The doctor, known as a medical incident officer, cared for eight patients at Worcestershire Royal Hospital on Friday night.

In an “unprecedented” move, West Midlands Ambulance Service demanded action following delays in treatment.

The Care Quality Commission said it was monitoring the situation.

It was the first time a medical incident officer has been deployed to a hospital in the West Midlands, according to the ambulance service.

A spokeswoman for the Royal College of Emergency Medicine said she was not aware of it having happened elsewhere.

A West Midlands Ambulance Service spokesman called the decision to send the doctor “unprecedented” and “not taken lightly”.

An unidentified senior clinical member of staff from the trust said: “The problem at the moment is that the Worcestershire hospital is far too small. They can’t cope with the number of admissions or the number of walk-in patients that turn up in A&E.

“These things mean we have ended up with a crisis in A&E.

“They have now drawn little rectangles into the corridors to signify that is a corridor bed. It’s incredibly stressful. It becomes a Third World situation where only the very sickest patients can be treated properly.”

Patients treated by the medical incident officer included one who had been left for four hours following a seizure and another with a suspected blood clot who had been left in the hands of ambulance staff.

Another had been waiting five hours with heart-related chest pain, ambulance staff said.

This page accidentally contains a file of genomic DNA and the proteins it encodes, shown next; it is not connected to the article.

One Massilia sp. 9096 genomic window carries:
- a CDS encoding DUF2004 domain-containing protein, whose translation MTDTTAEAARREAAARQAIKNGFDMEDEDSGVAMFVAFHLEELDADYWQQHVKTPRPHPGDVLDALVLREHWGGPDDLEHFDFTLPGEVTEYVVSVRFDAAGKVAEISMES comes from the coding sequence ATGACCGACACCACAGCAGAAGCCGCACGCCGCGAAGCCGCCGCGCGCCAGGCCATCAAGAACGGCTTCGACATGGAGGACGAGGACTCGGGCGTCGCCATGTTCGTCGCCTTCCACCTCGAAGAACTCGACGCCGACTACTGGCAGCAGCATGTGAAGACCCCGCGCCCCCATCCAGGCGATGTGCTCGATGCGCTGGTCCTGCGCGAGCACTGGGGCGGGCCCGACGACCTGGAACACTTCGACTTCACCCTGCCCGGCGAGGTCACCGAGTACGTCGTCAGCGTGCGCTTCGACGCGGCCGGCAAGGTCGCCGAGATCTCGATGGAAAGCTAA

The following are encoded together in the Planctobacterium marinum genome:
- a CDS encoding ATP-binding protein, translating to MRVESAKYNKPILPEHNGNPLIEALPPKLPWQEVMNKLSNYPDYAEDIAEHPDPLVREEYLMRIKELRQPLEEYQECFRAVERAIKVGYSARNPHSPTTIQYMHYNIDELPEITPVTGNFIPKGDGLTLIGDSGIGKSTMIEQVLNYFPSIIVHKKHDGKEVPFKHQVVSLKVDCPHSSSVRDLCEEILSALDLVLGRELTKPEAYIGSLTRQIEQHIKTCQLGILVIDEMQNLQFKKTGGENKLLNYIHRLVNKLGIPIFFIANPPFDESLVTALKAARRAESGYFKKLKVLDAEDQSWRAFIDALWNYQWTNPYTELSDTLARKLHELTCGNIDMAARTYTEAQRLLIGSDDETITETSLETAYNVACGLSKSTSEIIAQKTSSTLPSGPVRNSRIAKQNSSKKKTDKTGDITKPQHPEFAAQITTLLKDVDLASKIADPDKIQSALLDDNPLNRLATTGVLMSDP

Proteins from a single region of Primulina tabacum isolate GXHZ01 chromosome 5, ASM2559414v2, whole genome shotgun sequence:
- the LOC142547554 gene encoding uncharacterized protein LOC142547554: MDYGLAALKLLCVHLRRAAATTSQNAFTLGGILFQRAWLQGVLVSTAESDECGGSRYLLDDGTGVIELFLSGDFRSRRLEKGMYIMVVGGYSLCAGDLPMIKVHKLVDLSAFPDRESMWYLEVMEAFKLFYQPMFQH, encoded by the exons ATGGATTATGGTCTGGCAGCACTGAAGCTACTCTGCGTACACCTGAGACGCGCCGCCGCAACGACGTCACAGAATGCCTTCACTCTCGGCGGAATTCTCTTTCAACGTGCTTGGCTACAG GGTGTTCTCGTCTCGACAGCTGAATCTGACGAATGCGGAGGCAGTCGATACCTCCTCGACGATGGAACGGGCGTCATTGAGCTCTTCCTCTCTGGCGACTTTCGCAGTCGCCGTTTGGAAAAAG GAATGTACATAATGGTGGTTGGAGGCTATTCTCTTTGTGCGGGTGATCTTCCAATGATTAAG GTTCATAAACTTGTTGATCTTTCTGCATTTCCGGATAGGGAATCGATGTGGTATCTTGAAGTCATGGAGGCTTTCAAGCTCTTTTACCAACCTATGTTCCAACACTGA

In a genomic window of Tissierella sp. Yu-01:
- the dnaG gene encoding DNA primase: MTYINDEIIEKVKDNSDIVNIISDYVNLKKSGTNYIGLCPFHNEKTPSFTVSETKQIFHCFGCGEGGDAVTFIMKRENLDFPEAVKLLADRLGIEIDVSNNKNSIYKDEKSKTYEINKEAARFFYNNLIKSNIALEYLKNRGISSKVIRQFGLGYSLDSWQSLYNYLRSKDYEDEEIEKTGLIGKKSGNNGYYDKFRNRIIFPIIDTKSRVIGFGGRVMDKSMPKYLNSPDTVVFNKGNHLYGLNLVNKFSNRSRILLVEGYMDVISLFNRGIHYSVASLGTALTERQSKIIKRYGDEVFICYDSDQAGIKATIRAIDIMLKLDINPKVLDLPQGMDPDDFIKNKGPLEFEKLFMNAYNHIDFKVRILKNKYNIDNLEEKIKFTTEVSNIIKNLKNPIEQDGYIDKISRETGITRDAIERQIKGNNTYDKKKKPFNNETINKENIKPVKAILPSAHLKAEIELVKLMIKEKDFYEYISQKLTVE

The last time a medical incident officer was called out was when a firework warehouse exploded in Stafford in October.

The Care Quality Commission said it was aware that West Midlands Ambulance Service took the action at the weekend and was monitoring the situation.

It has already carried out an inspection of the emergency department and said it would report its conclusions soon.
The MIO cared for eight patients who were not admitted into the A&E department

Emergency departments under pressure

  •     A paramedic, Stuart Gardner, blew the whistle on overcrowding in Worcester’s corridors in January
  •     In February, five emergency specialists left the trust claiming the “massive overcrowding” was a disgrace and caused “serious harm” to many patients
  •     On 23 March the BBC reported two cardiac arrests in the corridor in one week and 28 patients waiting to access the emergency department
  •     The following day the Care Quality Commission undertook an unannounced inspection. A day later a risk summit took place involving all health parties in the county
  •     All routine surgery was cancelled ahead of the Easter holiday to free up beds and ensure the smooth running of Accident and Emergency

The trust said the latest peak over the past two weekends was caused by a 15% increase in blue light ambulance calls, a figure disputed by the ambulance service.

Mary Wilkes from Stourport-on-Severn said her 89-year-old very sick husband was taken to the emergency department on Saturday 4 April and was still on a trolley when she left 11 hours later.

Her next-door-neighbour, Roger Barry, complained after being left for more than 15 hours on a trolley in February. He said he had not yet received a response to his complaint.

Sourced from the BBC Online

Breath test ‘could give clues to stomach cancer risk’

A simple breath test could help predict whether people with gut problems are at high risk of developing stomach cancer, an early study shows.